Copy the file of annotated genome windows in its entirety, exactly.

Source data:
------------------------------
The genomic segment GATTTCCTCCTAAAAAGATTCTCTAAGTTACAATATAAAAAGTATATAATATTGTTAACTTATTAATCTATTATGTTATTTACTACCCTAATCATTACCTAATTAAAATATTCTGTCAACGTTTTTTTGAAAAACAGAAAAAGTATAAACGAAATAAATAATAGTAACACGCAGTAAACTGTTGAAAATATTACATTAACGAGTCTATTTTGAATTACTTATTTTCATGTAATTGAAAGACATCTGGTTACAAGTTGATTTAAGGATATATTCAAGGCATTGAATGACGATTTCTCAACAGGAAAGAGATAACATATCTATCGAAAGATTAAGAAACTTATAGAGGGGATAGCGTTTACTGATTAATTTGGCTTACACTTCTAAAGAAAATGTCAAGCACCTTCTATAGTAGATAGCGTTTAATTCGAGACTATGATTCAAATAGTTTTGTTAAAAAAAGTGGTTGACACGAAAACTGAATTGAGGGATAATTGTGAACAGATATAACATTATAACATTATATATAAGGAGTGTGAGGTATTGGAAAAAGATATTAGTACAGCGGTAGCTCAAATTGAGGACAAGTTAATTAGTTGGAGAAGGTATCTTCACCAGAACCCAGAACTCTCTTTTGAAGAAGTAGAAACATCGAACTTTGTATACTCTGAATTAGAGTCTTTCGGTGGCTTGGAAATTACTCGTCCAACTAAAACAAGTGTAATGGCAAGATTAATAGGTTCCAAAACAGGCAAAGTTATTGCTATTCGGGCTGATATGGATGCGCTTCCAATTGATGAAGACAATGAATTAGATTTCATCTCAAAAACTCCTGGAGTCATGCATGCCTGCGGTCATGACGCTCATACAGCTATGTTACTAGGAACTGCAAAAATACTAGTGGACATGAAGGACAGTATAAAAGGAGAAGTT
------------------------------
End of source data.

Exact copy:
The genomic segment GATTTCCTCCTAAAAAGATTCTCTAAGTTACAATATAAAAAGTATATAATATTGTTAACTTATTAATCTATTATGTTATTTACTACCCTAATCATTACCTAATTAAAATATTCTGTCAACGTTTTTTTGAAAAACAGAAAAAGTATAAACGAAATAAATAATAGTAACACGCAGTAAACTGTTGAAAATATTACATTAACGAGTCTATTTTGAATTACTTATTTTCATGTAATTGAAAGACATCTGGTTACAAGTTGATTTAAGGATATATTCAAGGCATTGAATGACGATTTCTCAACAGGAAAGAGATAACATATCTATCGAAAGATTAAGAAACTTATAGAGGGGATAGCGTTTACTGATTAATTTGGCTTACACTTCTAAAGAAAATGTCAAGCACCTTCTATAGTAGATAGCGTTTAATTCGAGACTATGATTCAAATAGTTTTGTTAAAAAAAGTGGTTGACACGAAAACTGAATTGAGGGATAATTGTGAACAGATATAACATTATAACATTATATATAAGGAGTGTGAGGTATTGGAAAAAGATATTAGTACAGCGGTAGCTCAAATTGAGGACAAGTTAATTAGTTGGAGAAGGTATCTTCACCAGAACCCAGAACTCTCTTTTGAAGAAGTAGAAACATCGAACTTTGTATACTCTGAATTAGAGTCTTTCGGTGGCTTGGAAATTACTCGTCCAACTAAAACAAGTGTAATGGCAAGATTAATAGGTTCCAAAACAGGCAAAGTTATTGCTATTCGGGCTGATATGGATGCGCTTCCAATTGATGAAGACAATGAATTAGATTTCATCTCAAAAACTCCTGGAGTCATGCATGCCTGCGGTCATGACGCTCATACAGCTATGTTACTAGGAACTGCAAAAATACTAGTGGACATGAAGGACAGTATAAAAGGAGAAGTT